With Kenneth Clarke on his first appearance before the Justice Select Committee 25/7/2010 we saw what was below that "I`m a fair chap" image; " He was not fussed about competitive tendering (“we have enough lawyers” and there is “no lack of people wanting to come in”). “I haven’t made that many policy decisions yet”, he concluded." Further comment is available here. He was proud to tell the media that in that first austerity budget of the Coalition he had made cuts of 23.8% in the MOJ budget and that he was the first secretary of state to have submitted that intention to the Chancellor of the Exchequer. His period at Petty France was just the beginning of the cracks which are now threatening to collapse the pillar of justice.
From the sublime Kenneth Clarke to the ridiculous Chris Grayling who was his anointed successor. It was his bright idea to decide that having courts and personnel to offer a system of justice to all as the right of every citizen as had been the ethos (more or less) for centuries was untenable and wasteful of precious funds. He decided to impose a tax on every offender for the privilege of appearing in a court of law. This tax was to be over and above any fines, compensation or social or custodial sentence imposed. It was not means tested. Perhaps his landmark achievement was to forbid visitors bringing books for prisoners to read in jail; such a stupid decision it was reversed by his successor. However he will forever be remembered for his actions in his next job as Transport Secretary in signing a shipping contract with a company which had no ships.But no problem; he was a staunch supporter of our prime minister and a fanatic Brexiteer.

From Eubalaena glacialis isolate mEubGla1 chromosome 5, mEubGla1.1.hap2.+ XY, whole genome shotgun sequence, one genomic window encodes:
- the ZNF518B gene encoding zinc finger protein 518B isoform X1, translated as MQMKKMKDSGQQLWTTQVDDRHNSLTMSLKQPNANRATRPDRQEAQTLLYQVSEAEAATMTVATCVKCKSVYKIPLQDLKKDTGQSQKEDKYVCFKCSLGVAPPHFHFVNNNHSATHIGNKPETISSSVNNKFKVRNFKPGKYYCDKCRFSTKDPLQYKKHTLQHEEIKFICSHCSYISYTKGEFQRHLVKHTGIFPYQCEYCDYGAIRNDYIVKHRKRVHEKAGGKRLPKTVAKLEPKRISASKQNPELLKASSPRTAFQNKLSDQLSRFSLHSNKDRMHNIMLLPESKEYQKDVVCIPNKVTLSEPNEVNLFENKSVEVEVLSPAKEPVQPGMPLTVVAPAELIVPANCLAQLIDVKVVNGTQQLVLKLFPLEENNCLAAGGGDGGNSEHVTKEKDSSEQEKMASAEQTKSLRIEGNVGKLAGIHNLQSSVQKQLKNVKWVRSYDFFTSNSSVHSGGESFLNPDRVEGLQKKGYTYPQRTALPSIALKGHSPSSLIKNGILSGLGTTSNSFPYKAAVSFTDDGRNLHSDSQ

Next came Michael Gove to who, to many supporters, is the brains of the party. Speaking outside his portfolio before the Referendum he was not immune to endorsing the lies of the Leavers; Just prior on being questioned on Sky it is quoted, " Like Mr Cameron, Mr Gove faced intense scrutiny of his campaign tactics, in particular the claim that the UK sends £350m to the EU every week. Sky’s political editor Faisal Islam said Mr Gove knew that figure was wrong, and accused him of importing the “post-truth” politics of Donald Trump to the UK. The UK Statistics Authority has said the figure “is misleading and undermines trust in official statistics”, because it is a gross sum and does not account for Britain’s rebate and funding received from the EU. In response to Mr Islam, Mr Gove agreed to have the figure independently audited." The full text is available here. To quote from Politico, "As justice secretary and lord chancellor, Gove got “a lot of the judges and legal Twitter on-side” with warm words on rehabilitation and the justice system, according to one former civil servant who was working in government at the time.But the ex-official believes Gove “did little in the way of actual reform, simply applying his strong rhetorical skills to tell a story about justice.” That was mainly due to his short tenure. He was in post for just over a year before the EU referendum brought the Cameron government to an abrupt halt". It is arguable that had he been in post longer our justice system would have benefited greatly from his intellectual prowess, a facility sadly lacking in some of his contemporaries. Under his short stewardship at Petty France the MOJ produced its annual report 2016/2017 as bland and meaningless as ever.